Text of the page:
Curriculum Vital

The Education Umbrella Guide to Silas Marner
Chapter thirteen summary and analysis

This page is part of the Education Umbrella Guide to Silas Marner. Free to download, our guide features a summary and analysis of every chapter, analysis of the novel's themes, and an introduction to George Eliot's life and work. 

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At the Red House, as the New Year’s party proceeds happily, Godfrey stands alone, hoping to avoid his father’s attention any embarrassing words about Nancy. Suddenly, he sees Silas Marner enter with a little girl in his arms. Though he has not seen his daughter for several months, Godfrey instantly recognises the child as his own. The guests cease dancing in astonishment as Silas moves further into the room.

Silas asks for the doctor. There is, he says, a woman lying dead outside his cottage. Godfrey worries that the woman might not be dead and that his secret is about to be revealed.

One of the ladies suggests to Silas that he leave the girl at the Red House. Suddenly protective, Silas refuses, saying he cannot part with the child; that he has a right to her.

The doctor agrees to go to Silas’s cottage, and asks Dolly to come with him. Godfrey rushes out to join them, taking care not to appear desperate, but nevertheless having forgotten to change his shoes. He has one train of thought: if Molly is dead, he is free; if she is alive, he is ruined.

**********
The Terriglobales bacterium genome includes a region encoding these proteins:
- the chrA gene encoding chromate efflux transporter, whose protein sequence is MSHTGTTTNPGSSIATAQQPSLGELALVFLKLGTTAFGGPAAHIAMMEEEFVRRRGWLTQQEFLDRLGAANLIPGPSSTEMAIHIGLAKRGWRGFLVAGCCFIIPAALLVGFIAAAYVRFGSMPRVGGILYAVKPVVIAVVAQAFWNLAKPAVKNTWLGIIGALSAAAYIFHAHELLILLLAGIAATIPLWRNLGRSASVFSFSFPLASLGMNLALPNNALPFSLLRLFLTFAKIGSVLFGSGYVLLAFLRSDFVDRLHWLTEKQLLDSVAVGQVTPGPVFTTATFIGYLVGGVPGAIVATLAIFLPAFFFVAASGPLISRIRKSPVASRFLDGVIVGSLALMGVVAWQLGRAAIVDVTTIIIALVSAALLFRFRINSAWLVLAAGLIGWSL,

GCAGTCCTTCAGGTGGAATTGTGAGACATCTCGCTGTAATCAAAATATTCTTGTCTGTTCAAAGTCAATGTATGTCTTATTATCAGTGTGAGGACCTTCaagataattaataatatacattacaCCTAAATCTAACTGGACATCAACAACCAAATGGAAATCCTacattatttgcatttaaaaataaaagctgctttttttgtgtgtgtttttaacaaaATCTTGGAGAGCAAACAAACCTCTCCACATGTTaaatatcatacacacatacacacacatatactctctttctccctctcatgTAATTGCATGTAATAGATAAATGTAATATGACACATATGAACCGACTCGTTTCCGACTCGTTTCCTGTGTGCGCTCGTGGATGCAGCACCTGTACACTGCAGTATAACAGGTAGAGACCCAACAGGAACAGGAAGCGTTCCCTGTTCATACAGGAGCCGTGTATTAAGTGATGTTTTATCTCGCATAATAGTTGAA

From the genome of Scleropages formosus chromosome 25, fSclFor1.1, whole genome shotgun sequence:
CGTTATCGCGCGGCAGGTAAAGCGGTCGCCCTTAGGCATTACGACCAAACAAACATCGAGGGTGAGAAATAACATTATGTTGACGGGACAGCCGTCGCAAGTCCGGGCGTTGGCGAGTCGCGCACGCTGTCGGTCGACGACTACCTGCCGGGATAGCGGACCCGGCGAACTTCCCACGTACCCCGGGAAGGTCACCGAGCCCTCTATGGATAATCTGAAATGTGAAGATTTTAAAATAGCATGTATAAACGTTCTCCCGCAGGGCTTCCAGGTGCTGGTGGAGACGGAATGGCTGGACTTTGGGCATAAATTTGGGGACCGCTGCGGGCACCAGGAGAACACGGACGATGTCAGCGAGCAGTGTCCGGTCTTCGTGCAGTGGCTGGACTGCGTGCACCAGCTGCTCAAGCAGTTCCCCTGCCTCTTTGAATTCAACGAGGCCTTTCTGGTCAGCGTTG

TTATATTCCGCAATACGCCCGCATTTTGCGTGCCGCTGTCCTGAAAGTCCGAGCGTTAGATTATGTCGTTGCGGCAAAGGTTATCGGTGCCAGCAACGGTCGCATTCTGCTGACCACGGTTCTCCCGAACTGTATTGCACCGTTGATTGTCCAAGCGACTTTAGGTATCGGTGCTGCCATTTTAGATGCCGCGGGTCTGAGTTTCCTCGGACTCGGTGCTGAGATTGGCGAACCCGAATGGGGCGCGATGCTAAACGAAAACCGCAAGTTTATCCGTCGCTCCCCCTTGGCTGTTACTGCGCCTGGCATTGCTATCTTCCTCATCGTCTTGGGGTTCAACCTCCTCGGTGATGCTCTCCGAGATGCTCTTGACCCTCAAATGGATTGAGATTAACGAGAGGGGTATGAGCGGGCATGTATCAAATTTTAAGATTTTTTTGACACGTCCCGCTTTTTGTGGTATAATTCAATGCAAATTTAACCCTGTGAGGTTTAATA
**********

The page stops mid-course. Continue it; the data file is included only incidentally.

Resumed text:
When Godfrey arrives at the cottage the doctor tells him the woman has been dead for a few hours. Godfrey looks at her, contemplating their unhappy marriage, before entering Silas’s cottage, where Silas sits with the child in his arms.

Godfrey asks Silas if he will take the child to the parish. When Silas replies that he intends to keep her, Godfrey is surprised. He gives Silas some money from his pocket to be used towards clothes for the girl.

Godfrey returns to the Red House, content that his secret has died with Molly and that he can make sure the child is cared for without having to declare himself the father.


“No—no—I can’t part with it, I can’t let it go,” said Silas, abruptly. “It’s come to me—I’ve a right to keep it.”

The proposition to take the child from him had come to Silas quite unexpectedly, and his speech, uttered under a strong sudden impulse, was almost like a revelation to himself: a minute before, he had no distinct intention about the child.

To describe Silas’s ‘sudden impulse’ as being ‘almost like a revelation’ adds to the image of Silas as a reluctant prophet or messenger.

Revelation is the last book of the New Testament. The word ‘revelation’ comes from the Latin revelare, meaning ‘to lay bare’. The book is also know as The Apocalypse, from the Greek word meaning unveiling. The sense is that Silas, stripped of his most cherished possession, is reduced to his most basic human form. He then enjoys a second life, or second coming. Revelation concludes with Christ’s reassurance that his second coming is imminent.